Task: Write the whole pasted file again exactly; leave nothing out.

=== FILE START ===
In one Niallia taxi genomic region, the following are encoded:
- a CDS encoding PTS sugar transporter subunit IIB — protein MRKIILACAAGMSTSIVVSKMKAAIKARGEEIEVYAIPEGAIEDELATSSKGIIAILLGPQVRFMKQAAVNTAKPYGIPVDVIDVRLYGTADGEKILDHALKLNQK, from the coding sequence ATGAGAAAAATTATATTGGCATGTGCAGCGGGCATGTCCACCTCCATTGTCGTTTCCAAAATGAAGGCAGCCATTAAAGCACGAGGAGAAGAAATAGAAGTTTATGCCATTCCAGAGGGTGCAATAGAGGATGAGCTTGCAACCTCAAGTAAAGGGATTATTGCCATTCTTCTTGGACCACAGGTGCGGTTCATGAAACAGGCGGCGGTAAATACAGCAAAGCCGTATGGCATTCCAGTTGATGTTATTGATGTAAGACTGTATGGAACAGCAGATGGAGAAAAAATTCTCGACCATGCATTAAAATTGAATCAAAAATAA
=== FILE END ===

In one Niallia taxi genomic region, the following are encoded:
- a CDS encoding PTS sugar transporter subunit IIB — protein MRKIILACAAGMSTSIVVSKMKAAIKARGEEIEVYAIPEGAIEDELATSSKGIIAILLGPQVRFMKQAAVNTAKPYGIPVDVIDVRLYGTADGEKILDHALKLNQK, from the coding sequence ATGAGAAAAATTATATTGGCATGTGCAGCGGGCATGTCCACCTCCATTGTCGTTTCCAAAATGAAGGCAGCCATTAAAGCACGAGGAGAAGAAATAGAAGTTTATGCCATTCCAGAGGGTGCAATAGAGGATGAGCTTGCAACCTCAAGTAAAGGGATTATTGCCATTCTTCTTGGACCACAGGTGCGGTTCATGAAACAGGCGGCGGTAAATACAGCAAAGCCGTATGGCATTCCAGTTGATGTTATTGATGTAAGACTGTATGGAACAGCAGATGGAGAAAAAATTCTCGACCATGCATTAAAATTGAATCAAAAATAA